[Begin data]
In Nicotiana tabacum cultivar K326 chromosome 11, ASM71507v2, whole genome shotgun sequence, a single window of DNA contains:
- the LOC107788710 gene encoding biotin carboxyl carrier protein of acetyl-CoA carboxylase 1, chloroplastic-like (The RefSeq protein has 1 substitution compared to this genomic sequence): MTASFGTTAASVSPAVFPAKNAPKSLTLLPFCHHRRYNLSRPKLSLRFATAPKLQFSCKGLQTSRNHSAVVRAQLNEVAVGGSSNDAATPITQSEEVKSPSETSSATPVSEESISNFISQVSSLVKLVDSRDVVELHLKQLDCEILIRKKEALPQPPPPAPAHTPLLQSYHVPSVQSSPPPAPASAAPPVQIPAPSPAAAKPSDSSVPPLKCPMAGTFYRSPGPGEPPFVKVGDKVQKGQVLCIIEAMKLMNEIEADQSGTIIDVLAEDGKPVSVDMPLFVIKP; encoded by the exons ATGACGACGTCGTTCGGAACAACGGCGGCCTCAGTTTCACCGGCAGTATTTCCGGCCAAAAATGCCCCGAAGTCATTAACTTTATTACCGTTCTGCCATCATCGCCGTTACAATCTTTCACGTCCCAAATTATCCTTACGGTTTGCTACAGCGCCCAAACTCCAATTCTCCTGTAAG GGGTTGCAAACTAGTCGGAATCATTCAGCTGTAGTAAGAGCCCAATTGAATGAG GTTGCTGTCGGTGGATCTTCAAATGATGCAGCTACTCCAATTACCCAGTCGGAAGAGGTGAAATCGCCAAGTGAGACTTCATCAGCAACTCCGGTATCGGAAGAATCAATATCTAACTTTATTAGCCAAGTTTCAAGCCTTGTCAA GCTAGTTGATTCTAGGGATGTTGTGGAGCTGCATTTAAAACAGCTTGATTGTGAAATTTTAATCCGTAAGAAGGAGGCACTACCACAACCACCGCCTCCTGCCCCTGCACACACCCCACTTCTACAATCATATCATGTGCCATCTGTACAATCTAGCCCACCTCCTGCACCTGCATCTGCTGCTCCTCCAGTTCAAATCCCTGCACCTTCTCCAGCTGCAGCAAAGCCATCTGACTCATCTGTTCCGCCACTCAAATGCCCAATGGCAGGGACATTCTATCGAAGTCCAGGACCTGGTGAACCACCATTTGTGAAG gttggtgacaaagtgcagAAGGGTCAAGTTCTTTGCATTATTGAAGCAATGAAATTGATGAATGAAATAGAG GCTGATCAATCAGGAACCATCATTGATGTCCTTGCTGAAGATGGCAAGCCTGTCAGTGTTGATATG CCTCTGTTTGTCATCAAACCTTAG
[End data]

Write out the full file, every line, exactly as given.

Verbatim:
In Nicotiana tabacum cultivar K326 chromosome 11, ASM71507v2, whole genome shotgun sequence, a single window of DNA contains:
- the LOC107788710 gene encoding biotin carboxyl carrier protein of acetyl-CoA carboxylase 1, chloroplastic-like (The RefSeq protein has 1 substitution compared to this genomic sequence): MTASFGTTAASVSPAVFPAKNAPKSLTLLPFCHHRRYNLSRPKLSLRFATAPKLQFSCKGLQTSRNHSAVVRAQLNEVAVGGSSNDAATPITQSEEVKSPSETSSATPVSEESISNFISQVSSLVKLVDSRDVVELHLKQLDCEILIRKKEALPQPPPPAPAHTPLLQSYHVPSVQSSPPPAPASAAPPVQIPAPSPAAAKPSDSSVPPLKCPMAGTFYRSPGPGEPPFVKVGDKVQKGQVLCIIEAMKLMNEIEADQSGTIIDVLAEDGKPVSVDMPLFVIKP; encoded by the exons ATGACGACGTCGTTCGGAACAACGGCGGCCTCAGTTTCACCGGCAGTATTTCCGGCCAAAAATGCCCCGAAGTCATTAACTTTATTACCGTTCTGCCATCATCGCCGTTACAATCTTTCACGTCCCAAATTATCCTTACGGTTTGCTACAGCGCCCAAACTCCAATTCTCCTGTAAG GGGTTGCAAACTAGTCGGAATCATTCAGCTGTAGTAAGAGCCCAATTGAATGAG GTTGCTGTCGGTGGATCTTCAAATGATGCAGCTACTCCAATTACCCAGTCGGAAGAGGTGAAATCGCCAAGTGAGACTTCATCAGCAACTCCGGTATCGGAAGAATCAATATCTAACTTTATTAGCCAAGTTTCAAGCCTTGTCAA GCTAGTTGATTCTAGGGATGTTGTGGAGCTGCATTTAAAACAGCTTGATTGTGAAATTTTAATCCGTAAGAAGGAGGCACTACCACAACCACCGCCTCCTGCCCCTGCACACACCCCACTTCTACAATCATATCATGTGCCATCTGTACAATCTAGCCCACCTCCTGCACCTGCATCTGCTGCTCCTCCAGTTCAAATCCCTGCACCTTCTCCAGCTGCAGCAAAGCCATCTGACTCATCTGTTCCGCCACTCAAATGCCCAATGGCAGGGACATTCTATCGAAGTCCAGGACCTGGTGAACCACCATTTGTGAAG gttggtgacaaagtgcagAAGGGTCAAGTTCTTTGCATTATTGAAGCAATGAAATTGATGAATGAAATAGAG GCTGATCAATCAGGAACCATCATTGATGTCCTTGCTGAAGATGGCAAGCCTGTCAGTGTTGATATG CCTCTGTTTGTCATCAAACCTTAG